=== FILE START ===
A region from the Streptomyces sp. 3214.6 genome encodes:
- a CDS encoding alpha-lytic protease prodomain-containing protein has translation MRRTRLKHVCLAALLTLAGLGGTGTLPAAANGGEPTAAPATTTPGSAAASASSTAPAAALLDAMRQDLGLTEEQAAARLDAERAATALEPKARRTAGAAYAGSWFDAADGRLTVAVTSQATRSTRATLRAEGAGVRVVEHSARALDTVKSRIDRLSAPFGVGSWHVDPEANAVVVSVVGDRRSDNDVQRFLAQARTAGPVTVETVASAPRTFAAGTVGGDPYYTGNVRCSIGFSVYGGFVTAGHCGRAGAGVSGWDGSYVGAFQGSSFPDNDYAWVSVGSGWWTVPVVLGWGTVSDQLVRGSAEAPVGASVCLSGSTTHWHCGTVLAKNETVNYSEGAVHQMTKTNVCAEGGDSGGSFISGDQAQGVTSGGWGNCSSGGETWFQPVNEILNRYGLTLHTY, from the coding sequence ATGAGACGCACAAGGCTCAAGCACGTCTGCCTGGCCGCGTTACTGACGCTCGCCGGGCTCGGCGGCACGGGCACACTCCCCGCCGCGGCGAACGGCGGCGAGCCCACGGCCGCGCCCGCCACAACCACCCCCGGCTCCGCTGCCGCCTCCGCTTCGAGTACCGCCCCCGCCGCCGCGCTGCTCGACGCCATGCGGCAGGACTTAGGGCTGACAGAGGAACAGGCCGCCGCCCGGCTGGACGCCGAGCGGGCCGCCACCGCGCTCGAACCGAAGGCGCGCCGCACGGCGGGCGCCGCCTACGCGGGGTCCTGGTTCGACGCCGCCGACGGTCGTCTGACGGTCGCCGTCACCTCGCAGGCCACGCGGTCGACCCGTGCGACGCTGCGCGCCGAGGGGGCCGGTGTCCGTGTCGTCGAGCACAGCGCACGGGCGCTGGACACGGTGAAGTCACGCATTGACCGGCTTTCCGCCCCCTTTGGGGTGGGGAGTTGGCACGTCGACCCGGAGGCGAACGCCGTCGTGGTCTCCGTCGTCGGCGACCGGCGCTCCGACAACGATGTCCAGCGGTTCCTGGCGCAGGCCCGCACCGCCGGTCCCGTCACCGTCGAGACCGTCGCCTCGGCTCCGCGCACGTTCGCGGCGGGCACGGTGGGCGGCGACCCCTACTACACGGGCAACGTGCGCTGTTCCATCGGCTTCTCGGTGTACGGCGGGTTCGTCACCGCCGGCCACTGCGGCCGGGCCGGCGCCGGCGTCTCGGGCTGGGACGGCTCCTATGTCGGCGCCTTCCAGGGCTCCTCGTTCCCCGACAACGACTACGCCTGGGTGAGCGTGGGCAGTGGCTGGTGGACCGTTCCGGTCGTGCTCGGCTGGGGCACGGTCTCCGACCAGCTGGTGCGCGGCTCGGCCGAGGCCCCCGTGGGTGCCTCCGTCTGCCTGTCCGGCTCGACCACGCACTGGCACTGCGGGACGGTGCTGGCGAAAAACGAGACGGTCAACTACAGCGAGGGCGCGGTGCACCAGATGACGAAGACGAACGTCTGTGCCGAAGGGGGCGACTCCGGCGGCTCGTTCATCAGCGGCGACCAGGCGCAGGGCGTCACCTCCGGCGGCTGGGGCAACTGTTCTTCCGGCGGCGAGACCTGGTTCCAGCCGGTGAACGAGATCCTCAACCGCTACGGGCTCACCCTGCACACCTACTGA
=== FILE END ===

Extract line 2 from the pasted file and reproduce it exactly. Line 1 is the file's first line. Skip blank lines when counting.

- a CDS encoding alpha-lytic protease prodomain-containing protein has translation MRRTRLKHVCLAALLTLAGLGGTGTLPAAANGGEPTAAPATTTPGSAAASASSTAPAAALLDAMRQDLGLTEEQAAARLDAERAATALEPKARRTAGAAYAGSWFDAADGRLTVAVTSQATRSTRATLRAEGAGVRVVEHSARALDTVKSRIDRLSAPFGVGSWHVDPEANAVVVSVVGDRRSDNDVQRFLAQARTAGPVTVETVASAPRTFAAGTVGGDPYYTGNVRCSIGFSVYGGFVTAGHCGRAGAGVSGWDGSYVGAFQGSSFPDNDYAWVSVGSGWWTVPVVLGWGTVSDQLVRGSAEAPVGASVCLSGSTTHWHCGTVLAKNETVNYSEGAVHQMTKTNVCAEGGDSGGSFISGDQAQGVTSGGWGNCSSGGETWFQPVNEILNRYGLTLHTY, from the coding sequence ATGAGACGCACAAGGCTCAAGCACGTCTGCCTGGCCGCGTTACTGACGCTCGCCGGGCTCGGCGGCACGGGCACACTCCCCGCCGCGGCGAACGGCGGCGAGCCCACGGCCGCGCCCGCCACAACCACCCCCGGCTCCGCTGCCGCCTCCGCTTCGAGTACCGCCCCCGCCGCCGCGCTGCTCGACGCCATGCGGCAGGACTTAGGGCTGACAGAGGAACAGGCCGCCGCCCGGCTGGACGCCGAGCGGGCCGCCACCGCGCTCGAACCGAAGGCGCGCCGCACGGCGGGCGCCGCCTACGCGGGGTCCTGGTTCGACGCCGCCGACGGTCGTCTGACGGTCGCCGTCACCTCGCAGGCCACGCGGTCGACCCGTGCGACGCTGCGCGCCGAGGGGGCCGGTGTCCGTGTCGTCGAGCACAGCGCACGGGCGCTGGACACGGTGAAGTCACGCATTGACCGGCTTTCCGCCCCCTTTGGGGTGGGGAGTTGGCACGTCGACCCGGAGGCGAACGCCGTCGTGGTCTCCGTCGTCGGCGACCGGCGCTCCGACAACGATGTCCAGCGGTTCCTGGCGCAGGCCCGCACCGCCGGTCCCGTCACCGTCGAGACCGTCGCCTCGGCTCCGCGCACGTTCGCGGCGGGCACGGTGGGCGGCGACCCCTACTACACGGGCAACGTGCGCTGTTCCATCGGCTTCTCGGTGTACGGCGGGTTCGTCACCGCCGGCCACTGCGGCCGGGCCGGCGCCGGCGTCTCGGGCTGGGACGGCTCCTATGTCGGCGCCTTCCAGGGCTCCTCGTTCCCCGACAACGACTACGCCTGGGTGAGCGTGGGCAGTGGCTGGTGGACCGTTCCGGTCGTGCTCGGCTGGGGCACGGTCTCCGACCAGCTGGTGCGCGGCTCGGCCGAGGCCCCCGTGGGTGCCTCCGTCTGCCTGTCCGGCTCGACCACGCACTGGCACTGCGGGACGGTGCTGGCGAAAAACGAGACGGTCAACTACAGCGAGGGCGCGGTGCACCAGATGACGAAGACGAACGTCTGTGCCGAAGGGGGCGACTCCGGCGGCTCGTTCATCAGCGGCGACCAGGCGCAGGGCGTCACCTCCGGCGGCTGGGGCAACTGTTCTTCCGGCGGCGAGACCTGGTTCCAGCCGGTGAACGAGATCCTCAACCGCTACGGGCTCACCCTGCACACCTACTGA